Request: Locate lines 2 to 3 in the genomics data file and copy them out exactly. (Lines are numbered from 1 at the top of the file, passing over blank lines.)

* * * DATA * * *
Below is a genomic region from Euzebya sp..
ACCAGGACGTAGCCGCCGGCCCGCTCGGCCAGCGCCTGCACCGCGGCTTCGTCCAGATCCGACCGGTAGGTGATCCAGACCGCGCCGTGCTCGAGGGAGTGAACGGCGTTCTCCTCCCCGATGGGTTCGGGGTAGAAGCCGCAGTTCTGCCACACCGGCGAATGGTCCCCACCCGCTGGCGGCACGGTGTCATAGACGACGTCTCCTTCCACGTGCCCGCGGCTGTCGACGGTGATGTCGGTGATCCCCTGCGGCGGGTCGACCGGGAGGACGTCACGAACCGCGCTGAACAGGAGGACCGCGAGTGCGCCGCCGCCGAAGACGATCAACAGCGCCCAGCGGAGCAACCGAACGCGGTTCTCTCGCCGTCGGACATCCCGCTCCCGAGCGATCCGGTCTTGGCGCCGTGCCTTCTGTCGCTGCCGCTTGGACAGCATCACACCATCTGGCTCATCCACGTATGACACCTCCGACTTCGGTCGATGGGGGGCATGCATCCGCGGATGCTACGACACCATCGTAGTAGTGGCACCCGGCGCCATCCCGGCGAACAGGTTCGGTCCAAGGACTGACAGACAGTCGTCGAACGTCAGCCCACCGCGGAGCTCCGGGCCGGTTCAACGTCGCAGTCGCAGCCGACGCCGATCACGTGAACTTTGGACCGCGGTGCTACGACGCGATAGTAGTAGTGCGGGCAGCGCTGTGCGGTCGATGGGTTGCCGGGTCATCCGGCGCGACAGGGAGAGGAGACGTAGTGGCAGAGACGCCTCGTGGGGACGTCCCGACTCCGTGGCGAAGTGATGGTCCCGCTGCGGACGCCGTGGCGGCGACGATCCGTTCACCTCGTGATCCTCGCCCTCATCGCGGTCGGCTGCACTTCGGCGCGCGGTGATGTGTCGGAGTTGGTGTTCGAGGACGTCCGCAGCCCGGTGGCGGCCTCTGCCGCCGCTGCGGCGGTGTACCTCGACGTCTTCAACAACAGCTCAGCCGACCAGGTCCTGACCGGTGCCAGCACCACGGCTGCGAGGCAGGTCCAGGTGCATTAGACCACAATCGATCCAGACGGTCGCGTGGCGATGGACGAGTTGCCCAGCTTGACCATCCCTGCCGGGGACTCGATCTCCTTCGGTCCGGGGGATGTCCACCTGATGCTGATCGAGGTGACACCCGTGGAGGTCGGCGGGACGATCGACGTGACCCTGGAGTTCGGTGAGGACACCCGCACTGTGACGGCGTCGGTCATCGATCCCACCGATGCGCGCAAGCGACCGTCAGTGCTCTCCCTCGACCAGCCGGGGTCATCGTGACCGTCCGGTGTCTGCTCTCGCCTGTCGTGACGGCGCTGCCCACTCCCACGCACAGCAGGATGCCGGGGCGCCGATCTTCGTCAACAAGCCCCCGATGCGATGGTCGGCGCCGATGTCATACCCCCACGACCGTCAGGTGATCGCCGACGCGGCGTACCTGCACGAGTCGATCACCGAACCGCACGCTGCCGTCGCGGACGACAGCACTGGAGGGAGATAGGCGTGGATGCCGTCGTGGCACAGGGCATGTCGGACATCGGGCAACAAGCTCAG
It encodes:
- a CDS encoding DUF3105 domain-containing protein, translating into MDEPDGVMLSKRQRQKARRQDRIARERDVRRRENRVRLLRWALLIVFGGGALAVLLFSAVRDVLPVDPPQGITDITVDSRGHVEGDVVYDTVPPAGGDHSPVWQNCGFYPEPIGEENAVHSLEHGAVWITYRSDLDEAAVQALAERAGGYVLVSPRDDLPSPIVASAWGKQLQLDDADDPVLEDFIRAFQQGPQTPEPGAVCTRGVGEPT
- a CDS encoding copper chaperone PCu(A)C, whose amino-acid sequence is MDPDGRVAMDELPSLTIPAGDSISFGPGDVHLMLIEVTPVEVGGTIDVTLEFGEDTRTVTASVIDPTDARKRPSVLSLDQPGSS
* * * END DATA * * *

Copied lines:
ACCAGGACGTAGCCGCCGGCCCGCTCGGCCAGCGCCTGCACCGCGGCTTCGTCCAGATCCGACCGGTAGGTGATCCAGACCGCGCCGTGCTCGAGGGAGTGAACGGCGTTCTCCTCCCCGATGGGTTCGGGGTAGAAGCCGCAGTTCTGCCACACCGGCGAATGGTCCCCACCCGCTGGCGGCACGGTGTCATAGACGACGTCTCCTTCCACGTGCCCGCGGCTGTCGACGGTGATGTCGGTGATCCCCTGCGGCGGGTCGACCGGGAGGACGTCACGAACCGCGCTGAACAGGAGGACCGCGAGTGCGCCGCCGCCGAAGACGATCAACAGCGCCCAGCGGAGCAACCGAACGCGGTTCTCTCGCCGTCGGACATCCCGCTCCCGAGCGATCCGGTCTTGGCGCCGTGCCTTCTGTCGCTGCCGCTTGGACAGCATCACACCATCTGGCTCATCCACGTATGACACCTCCGACTTCGGTCGATGGGGGGCATGCATCCGCGGATGCTACGACACCATCGTAGTAGTGGCACCCGGCGCCATCCCGGCGAACAGGTTCGGTCCAAGGACTGACAGACAGTCGTCGAACGTCAGCCCACCGCGGAGCTCCGGGCCGGTTCAACGTCGCAGTCGCAGCCGACGCCGATCACGTGAACTTTGGACCGCGGTGCTACGACGCGATAGTAGTAGTGCGGGCAGCGCTGTGCGGTCGATGGGTTGCCGGGTCATCCGGCGCGACAGGGAGAGGAGACGTAGTGGCAGAGACGCCTCGTGGGGACGTCCCGACTCCGTGGCGAAGTGATGGTCCCGCTGCGGACGCCGTGGCGGCGACGATCCGTTCACCTCGTGATCCTCGCCCTCATCGCGGTCGGCTGCACTTCGGCGCGCGGTGATGTGTCGGAGTTGGTGTTCGAGGACGTCCGCAGCCCGGTGGCGGCCTCTGCCGCCGCTGCGGCGGTGTACCTCGACGTCTTCAACAACAGCTCAGCCGACCAGGTCCTGACCGGTGCCAGCACCACGGCTGCGAGGCAGGTCCAGGTGCATTAGACCACAATCGATCCAGACGGTCGCGTGGCGATGGACGAGTTGCCCAGCTTGACCATCCCTGCCGGGGACTCGATCTCCTTCGGTCCGGGGGATGTCCACCTGATGCTGATCGAGGTGACACCCGTGGAGGTCGGCGGGACGATCGACGTGACCCTGGAGTTCGGTGAGGACACCCGCACTGTGACGGCGTCGGTCATCGATCCCACCGATGCGCGCAAGCGACCGTCAGTGCTCTCCCTCGACCAGCCGGGGTCATCGTGACCGTCCGGTGTCTGCTCTCGCCTGTCGTGACGGCGCTGCCCACTCCCACGCACAGCAGGATGCCGGGGCGCCGATCTTCGTCAACAAGCCCCCGATGCGATGGTCGGCGCCGATGTCATACCCCCACGACCGTCAGGTGATCGCCGACGCGGCGTACCTGCACGAGTCGATCACCGAACCGCACGCTGCCGTCGCGGACGACAGCACTGGAGGGAGATAGGCGTGGATGCCGTCGTGGCACAGGGCATGTCGGACATCGGGCAACAAGCTCAG
It encodes: